The 2013 Rim Fire damaged portions of the forest that provide a large percentage of San Francisco’s water and power. Hetch Hetchy Reservoir and the streams that feed it escaped the more destructive high intensity burn, but San Francisco did not come out of the largest fire in Sierra Nevada history unscathed.
The interactive map below will take you on a journey from your tap to the mountains that are the source of your water, and will introduce you to the major challenges that need to be addressed today if you are to continue to rely on this water and power source in the future.
A printable version of the Tuolumne River Watershed and the system that connects it with San Francisco is available here.
As you deal with policy and funding decisions, keep in mind that investing in your watershed is critically important. For the last 10 years, the Sierra Nevada Conservancy and our partners have been working hard to protect your water supply, but there is still so much to do.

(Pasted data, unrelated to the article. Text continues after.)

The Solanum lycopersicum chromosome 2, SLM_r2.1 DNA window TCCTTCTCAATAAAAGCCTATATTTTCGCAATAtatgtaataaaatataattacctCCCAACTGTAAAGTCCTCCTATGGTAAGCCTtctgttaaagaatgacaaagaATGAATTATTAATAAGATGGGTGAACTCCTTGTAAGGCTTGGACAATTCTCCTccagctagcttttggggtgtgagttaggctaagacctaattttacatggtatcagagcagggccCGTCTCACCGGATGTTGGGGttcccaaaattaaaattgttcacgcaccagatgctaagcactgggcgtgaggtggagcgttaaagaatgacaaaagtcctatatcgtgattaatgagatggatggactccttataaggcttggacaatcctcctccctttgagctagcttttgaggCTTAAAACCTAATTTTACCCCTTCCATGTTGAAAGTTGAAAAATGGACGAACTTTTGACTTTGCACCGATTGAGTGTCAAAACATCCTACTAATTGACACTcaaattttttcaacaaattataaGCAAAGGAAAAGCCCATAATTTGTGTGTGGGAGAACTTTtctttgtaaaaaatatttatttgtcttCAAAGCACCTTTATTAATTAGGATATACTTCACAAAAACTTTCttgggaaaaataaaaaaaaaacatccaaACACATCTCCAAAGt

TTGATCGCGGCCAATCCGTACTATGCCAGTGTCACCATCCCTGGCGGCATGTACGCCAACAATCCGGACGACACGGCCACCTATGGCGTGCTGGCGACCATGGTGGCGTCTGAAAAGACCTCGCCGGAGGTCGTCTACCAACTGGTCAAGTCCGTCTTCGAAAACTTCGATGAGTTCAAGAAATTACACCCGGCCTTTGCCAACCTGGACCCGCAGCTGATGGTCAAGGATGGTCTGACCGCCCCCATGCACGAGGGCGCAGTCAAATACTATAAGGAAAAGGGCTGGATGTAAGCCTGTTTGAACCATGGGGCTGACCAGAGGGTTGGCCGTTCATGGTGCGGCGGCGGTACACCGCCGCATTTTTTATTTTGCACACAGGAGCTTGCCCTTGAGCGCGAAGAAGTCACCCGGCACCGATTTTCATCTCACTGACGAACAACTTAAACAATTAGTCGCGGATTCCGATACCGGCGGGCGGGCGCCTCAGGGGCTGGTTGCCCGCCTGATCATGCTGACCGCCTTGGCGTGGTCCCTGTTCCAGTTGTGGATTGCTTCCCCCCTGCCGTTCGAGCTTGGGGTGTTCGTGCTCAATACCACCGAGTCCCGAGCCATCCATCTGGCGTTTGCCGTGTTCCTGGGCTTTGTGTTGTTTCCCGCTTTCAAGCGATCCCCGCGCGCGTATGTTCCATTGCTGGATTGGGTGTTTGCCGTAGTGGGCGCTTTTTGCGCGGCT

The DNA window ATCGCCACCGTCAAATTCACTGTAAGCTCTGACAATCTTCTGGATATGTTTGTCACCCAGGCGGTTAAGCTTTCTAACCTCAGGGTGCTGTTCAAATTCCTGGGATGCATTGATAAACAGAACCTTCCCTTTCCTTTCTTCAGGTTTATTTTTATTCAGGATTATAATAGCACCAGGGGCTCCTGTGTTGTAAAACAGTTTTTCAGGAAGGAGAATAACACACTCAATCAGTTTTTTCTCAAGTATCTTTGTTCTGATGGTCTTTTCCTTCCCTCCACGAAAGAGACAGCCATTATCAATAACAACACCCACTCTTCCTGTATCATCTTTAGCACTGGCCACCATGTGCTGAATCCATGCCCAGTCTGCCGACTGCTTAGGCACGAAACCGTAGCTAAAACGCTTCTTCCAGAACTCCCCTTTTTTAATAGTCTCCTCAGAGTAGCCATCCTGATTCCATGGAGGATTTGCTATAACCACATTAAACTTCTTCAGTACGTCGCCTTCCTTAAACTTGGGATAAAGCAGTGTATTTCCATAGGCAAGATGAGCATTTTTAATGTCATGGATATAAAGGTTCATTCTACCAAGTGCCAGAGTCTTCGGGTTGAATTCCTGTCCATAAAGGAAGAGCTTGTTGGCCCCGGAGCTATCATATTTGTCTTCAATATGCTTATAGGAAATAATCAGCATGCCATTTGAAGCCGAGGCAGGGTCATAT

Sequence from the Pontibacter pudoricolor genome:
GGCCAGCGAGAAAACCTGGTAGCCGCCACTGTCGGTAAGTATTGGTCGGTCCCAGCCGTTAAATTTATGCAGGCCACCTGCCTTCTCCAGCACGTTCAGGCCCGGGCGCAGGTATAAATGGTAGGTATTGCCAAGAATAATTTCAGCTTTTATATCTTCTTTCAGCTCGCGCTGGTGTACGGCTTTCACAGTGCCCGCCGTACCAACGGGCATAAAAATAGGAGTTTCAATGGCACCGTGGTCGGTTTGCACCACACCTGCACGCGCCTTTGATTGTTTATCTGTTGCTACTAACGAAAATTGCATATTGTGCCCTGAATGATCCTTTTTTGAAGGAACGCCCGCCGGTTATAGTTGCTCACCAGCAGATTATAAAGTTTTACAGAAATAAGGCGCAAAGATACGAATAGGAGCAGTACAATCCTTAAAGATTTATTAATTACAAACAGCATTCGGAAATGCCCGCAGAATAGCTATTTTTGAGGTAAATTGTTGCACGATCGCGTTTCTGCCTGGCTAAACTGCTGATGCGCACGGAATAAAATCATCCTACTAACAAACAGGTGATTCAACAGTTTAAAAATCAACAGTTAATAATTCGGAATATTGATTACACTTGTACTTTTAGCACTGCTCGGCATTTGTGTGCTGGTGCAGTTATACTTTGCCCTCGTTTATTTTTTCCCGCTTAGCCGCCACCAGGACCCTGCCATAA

More than 60% of California’s developed water supply comes from the forests of the Sierra Nevada where:
- Megafires like the Rim Fire are becoming more common
- Historic mining sites bleed toxic substances in to the rivers
- And meadows that act as sponges for snow and rain are drying up
Individually, each of these conditions disrupt the natural system that is the source of California’s water, but combined they result in challenges to our water supply that even the best local conservation practices cannot resolve.
To learn more about the work that the Sierra Nevada Conservancy has done to protect the water supply for all California families, visit Investing in California’s Watershed. To explore the connections between other communities and their Sierra water source visit the Sierra Nevada Watersheds Map.